Freedom. In the wake of my mental storm, freedom stood like a shining knight in the background, come to free me from the ropes I’d tied around myself. Every time I thought about the mountains or Nepal, I thought about this freedom — the freedom to simply be in the beauty of life’s unraveling, to stand as a silent witness to the joy of being alive, and how everything lesser in value to that simply falls away. I thought about the remaining 30–40 years of my life, and how none of us are getting out of this thing alive. Why fret? Why cling to anything so habitually programmed to be “normal,” when normal is really all you make of it? Why not decide to live in a way that makes you ridiculously, giddily happy, and worry about the technicalities later? I knew that at the end of my life, somewhere on my deathbed, I was going to look back on the trajectory of my life adventure, and know that I truly lived. That became my motivation. It still is.
Once I accepted that freedom, once I said a resounding, strong Yes to it and embraced it for all of its mystery, it gave me everything. In the New Year that came after that trip, I started a year of Receiving. I realized that I could complain all day and night about the nuances of life, but I am my own Creator; and as such, I have the space and power in which to receive so much. I simply have to show up to life, just as I had to Nepal two years ago. So, I started saying Yes more. I started saying yes to connecting more with friends and family; started allowing myself to be received and supported by my tribe, and work through childhood traumas that had kept me distanced from them; started saying yes more to teaching opportunities and writing gigs. I also started seeing my job as this incredible opportunity, instead of this thing I had to tolerate and get through every day. And I said a loud Hell Yes to travel. It’s where my life really feels like it takes off. It’s where I genuinely smile every time I’m in that damn, hard-as-hell airplane seat, and I look out the window at the clouds through which I’m passing; and I just feel gratitude for living this life. To date, I’ve been able to travel to Peru, Colombia, Amsterdam, Spain, Europe, Iceland, and a plethora of domestic US states. I’ve co-led my very first yoga retreat, I taught a writing workshop, and I published a slew of successful meditation sessions on Insight Timer. I showed up to these. I said Yes to these when I was absolutely terrified, but I knew that my heart’s roots ran deeper than the fear I was internalizing. I knew that I was worthy of these chances, because things don’t happen out of coincidence. They happen because the Universe knows you’re ready, even when you don’t. Trust it.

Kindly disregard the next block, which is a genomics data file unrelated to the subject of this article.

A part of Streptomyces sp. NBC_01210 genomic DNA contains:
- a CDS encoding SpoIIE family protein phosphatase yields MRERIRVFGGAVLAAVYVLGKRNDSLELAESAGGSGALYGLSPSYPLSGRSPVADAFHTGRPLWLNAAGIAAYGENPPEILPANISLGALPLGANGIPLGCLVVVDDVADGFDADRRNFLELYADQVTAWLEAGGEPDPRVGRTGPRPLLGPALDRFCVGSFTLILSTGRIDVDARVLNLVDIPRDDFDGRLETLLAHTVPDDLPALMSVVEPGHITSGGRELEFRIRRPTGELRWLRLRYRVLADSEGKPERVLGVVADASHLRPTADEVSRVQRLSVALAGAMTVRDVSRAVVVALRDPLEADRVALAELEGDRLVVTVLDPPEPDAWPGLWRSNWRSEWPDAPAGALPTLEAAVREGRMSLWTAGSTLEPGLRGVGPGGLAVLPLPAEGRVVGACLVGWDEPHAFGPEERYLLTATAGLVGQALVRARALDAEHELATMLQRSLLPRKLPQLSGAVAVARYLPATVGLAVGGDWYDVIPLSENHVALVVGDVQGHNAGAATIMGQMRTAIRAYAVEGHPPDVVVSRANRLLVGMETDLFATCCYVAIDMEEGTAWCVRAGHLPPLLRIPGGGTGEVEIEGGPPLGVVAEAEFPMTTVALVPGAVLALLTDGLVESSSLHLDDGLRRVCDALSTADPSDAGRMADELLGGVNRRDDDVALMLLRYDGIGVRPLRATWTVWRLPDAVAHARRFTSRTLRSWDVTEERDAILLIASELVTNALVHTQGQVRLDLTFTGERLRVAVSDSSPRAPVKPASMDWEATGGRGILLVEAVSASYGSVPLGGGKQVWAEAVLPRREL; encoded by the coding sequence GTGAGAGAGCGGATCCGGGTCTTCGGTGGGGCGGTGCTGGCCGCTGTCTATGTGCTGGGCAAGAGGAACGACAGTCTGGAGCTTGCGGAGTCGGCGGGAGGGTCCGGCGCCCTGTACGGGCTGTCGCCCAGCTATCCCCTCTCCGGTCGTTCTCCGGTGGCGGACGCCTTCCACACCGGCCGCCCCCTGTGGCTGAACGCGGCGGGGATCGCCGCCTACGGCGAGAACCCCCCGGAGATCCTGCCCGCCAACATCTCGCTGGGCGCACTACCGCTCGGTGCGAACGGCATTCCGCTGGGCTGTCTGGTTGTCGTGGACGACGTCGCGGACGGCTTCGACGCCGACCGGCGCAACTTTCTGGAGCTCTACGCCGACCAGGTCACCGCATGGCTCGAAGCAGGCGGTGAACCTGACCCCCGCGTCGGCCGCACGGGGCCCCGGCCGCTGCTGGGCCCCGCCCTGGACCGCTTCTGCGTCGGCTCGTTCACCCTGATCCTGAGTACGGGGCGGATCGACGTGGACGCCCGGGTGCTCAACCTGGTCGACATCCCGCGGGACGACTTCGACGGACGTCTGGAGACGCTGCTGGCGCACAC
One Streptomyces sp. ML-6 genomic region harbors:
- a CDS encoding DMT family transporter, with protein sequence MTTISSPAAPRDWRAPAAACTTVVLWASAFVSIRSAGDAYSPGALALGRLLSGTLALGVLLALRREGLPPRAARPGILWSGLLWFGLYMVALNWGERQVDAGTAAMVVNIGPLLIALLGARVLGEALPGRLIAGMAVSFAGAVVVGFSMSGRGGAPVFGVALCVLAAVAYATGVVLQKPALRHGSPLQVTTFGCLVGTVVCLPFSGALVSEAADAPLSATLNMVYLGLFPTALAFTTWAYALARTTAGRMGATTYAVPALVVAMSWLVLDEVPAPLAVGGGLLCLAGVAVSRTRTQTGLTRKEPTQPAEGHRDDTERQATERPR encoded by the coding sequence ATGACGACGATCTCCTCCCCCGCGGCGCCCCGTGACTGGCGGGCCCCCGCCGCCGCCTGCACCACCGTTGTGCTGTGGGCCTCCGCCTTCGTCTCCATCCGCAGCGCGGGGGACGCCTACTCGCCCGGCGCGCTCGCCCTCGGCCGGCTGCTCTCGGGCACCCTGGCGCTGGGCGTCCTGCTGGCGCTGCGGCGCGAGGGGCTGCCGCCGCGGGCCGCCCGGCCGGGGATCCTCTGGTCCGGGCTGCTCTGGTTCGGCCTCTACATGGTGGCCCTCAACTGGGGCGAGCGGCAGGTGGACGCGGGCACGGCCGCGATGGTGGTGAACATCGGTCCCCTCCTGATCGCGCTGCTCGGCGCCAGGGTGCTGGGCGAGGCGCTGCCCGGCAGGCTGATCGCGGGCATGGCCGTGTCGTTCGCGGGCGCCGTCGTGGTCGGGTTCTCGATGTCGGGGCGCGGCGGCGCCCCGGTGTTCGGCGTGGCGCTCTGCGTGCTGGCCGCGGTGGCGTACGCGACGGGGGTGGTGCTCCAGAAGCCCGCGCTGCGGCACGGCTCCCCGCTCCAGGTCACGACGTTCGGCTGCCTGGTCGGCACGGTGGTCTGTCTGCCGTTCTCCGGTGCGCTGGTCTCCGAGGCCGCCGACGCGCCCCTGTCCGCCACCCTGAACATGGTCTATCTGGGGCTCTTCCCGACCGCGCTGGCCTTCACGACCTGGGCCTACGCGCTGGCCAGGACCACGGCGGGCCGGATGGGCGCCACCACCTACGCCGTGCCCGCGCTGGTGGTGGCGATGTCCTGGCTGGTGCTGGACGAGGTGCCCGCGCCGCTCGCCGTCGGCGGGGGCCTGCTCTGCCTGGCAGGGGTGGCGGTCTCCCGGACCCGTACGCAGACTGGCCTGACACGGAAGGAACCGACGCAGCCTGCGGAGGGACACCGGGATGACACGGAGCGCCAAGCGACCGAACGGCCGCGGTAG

Today, I smile more, I do more, I move more, and I AM more. But not without the years of stagnation, because they taught me the value of what I now hold as the most precious thing.
Returning to Nepal this year was my chance to check in, and express gratitude for the trip that changed everything for me. When I saw the mountains again, I knew my heart was Home. I knew that something big had shifted in me from two years ago that was now in a better place, and I wanted to shout it from the mountaintops. Each day of hiking felt like a gift. It’s as if my body danced upon the rocks and stone steps of each trail, pulling me ever so softly up higher and then down lower, over peaks and valleys that once proved to be challenging. Each breath felt not like a ripping of oxygen, but like a replenishing; like each inhale was reaching deeper into my lungs, burrowing out spaces that made it easier to take in gallons of air! To this day, each time I practice yoga and breathwork, I feel these small pockets of air where I know I’ve saved moments of the Himalaya.
Most importantly, I wanted to return to Nepal to realize this: the mountains are always within us. Even when they’re out of sight, they’re deep in our mind and in our heart. I often remember that depression of two years ago, and wanting to return to the mountains always; but I realize now that I was living out of fear and lack and scarcity. I wasn’t looking within to see the biggest mountain of all, the one that truly mattered, the one that brought me so much joy and freedom and belief that I can do anything. To me, that’s God. And I see that same God when I’m looking at the peak of Everest or Ama Damblam or Thamserku or Lhotse. And that’s the reason why I hike and climb, and seek out these silent, simple moments with these peaks — because it connects me to the God within, the God that’s been there all along and simply needed to be found.
I found Her.